• A House subcommittee wants to put a hold on big changes coming to the military medical community. The House Armed Services Personnel Subcommittee wants to delay the Defense Department’s plans to restructure and remove some of their military treatment facilities. According to committee aides, lawmakers are concerned about the validity of the analysis DoD conducted on the matter. Under the Pentagon’s plan up to 50 military hospitals and health facilities would be closed or downsized. Military family members and retirees would be forced to get healthcare from the local community rather than DoD-run facilities. (Federal News Network)
  • We get an update on how Defense companies are faring during the pandemic. The Defense Department says only 33 of the nearly 22,000 companies it tracks are still closed. Ellen Lord, the Department’s top acquisition official told reporters a total of 928 companies have closed and opened back up again since the pandemic started. But Lord says the industrial base is still seeing major impacts. She says most of the department’s programs have seen inefficiencies because of supply chain disruptions and financial stress to individual companies.
  • By mid July, small businesses interested in bidding on the $50 billion 8(a) STARS 3 governmentwide contract will finally see what the final solicitation looks like. The General Services Administration said in a pre-solicitation notice that it will release the final request for proposals in the next two weeks. GSA says the final RFP is “significantly different” than the draft it released in August. The final solicitation will require bidders to have at least two projects worth more than $100,000 of relevant experience and submit a supply chain risk management assessment.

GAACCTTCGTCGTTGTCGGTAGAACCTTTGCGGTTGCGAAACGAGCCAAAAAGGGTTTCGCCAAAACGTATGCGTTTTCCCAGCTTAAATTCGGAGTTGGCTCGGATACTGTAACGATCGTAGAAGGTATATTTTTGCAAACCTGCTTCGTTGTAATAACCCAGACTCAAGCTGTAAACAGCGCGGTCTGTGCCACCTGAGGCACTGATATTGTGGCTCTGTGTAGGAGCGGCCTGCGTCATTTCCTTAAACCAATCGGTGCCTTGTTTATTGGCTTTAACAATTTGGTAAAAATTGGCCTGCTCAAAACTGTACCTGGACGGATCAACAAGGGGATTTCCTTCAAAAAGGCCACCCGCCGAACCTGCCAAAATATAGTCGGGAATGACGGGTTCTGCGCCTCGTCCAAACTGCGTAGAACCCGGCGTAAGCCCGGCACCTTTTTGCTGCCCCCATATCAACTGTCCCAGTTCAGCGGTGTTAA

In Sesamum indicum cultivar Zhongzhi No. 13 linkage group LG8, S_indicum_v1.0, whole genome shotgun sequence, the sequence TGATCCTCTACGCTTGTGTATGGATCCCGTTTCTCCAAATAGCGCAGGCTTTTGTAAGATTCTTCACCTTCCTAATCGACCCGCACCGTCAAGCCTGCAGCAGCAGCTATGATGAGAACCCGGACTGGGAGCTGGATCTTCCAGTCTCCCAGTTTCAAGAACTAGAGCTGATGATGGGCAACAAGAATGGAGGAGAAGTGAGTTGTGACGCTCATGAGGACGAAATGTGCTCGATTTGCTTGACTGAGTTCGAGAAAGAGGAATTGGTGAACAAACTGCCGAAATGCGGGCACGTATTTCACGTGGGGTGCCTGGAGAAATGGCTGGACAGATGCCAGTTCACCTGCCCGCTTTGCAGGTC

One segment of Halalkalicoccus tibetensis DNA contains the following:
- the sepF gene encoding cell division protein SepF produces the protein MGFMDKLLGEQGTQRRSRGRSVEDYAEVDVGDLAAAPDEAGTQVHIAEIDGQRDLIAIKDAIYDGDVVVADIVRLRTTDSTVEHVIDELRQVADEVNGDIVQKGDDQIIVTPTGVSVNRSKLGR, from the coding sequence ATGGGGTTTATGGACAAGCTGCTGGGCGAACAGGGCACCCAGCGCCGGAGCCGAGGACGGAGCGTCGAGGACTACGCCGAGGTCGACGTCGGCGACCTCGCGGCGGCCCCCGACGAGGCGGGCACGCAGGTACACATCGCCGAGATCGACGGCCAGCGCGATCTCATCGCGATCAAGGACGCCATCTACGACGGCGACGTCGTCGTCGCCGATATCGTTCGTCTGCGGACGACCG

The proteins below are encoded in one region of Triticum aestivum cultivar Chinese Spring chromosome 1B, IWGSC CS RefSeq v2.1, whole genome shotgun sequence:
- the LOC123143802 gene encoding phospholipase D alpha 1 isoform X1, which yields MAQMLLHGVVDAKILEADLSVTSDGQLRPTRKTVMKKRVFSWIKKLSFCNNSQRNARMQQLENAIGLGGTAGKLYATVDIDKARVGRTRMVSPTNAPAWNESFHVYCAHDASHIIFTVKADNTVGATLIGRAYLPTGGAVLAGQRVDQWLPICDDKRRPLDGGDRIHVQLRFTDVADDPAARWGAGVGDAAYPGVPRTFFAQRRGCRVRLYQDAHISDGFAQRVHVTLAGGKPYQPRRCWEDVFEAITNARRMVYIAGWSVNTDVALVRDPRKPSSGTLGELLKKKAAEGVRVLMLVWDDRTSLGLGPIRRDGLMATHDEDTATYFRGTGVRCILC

• Details have finally emerged about what it take to assess contractors under the DoD’s new cyber supply chain program. Companies who want to be third-party assessment organizations under the Cybersecurity Maturity Model Certification or CMMC initiative will have to pay one thousand dollars and meet a specific set of eight requirements. The CMMC accreditation body yesterday released those details and others about the training, credentialing and accreditation ecosystem. To become a certified assessor, it will cost $200 and require a five or seven step process to earn one of two certifications. The training of assessors is expected to start in July.
  • Six new lifecycle funds are coming to the Thrift Savings Plan at the end of the month. The new L funds will come in five-year increments this time, rather than the usual 10, starting June 30. The TSP says the new L funds will allow participants to target their investments more closely to their actual retirement dates. The TSP will also retire the L 2020 fund. The TSP will automatically move participants currently enrolled in the L-2020 fund to the L income fund. Inter-fund transfers in and out of the L-2020 fund will also stop at the end of the month. All participants will be able to transfer assets into any of the new lifecycle funds starting July 1. (Federal News Network)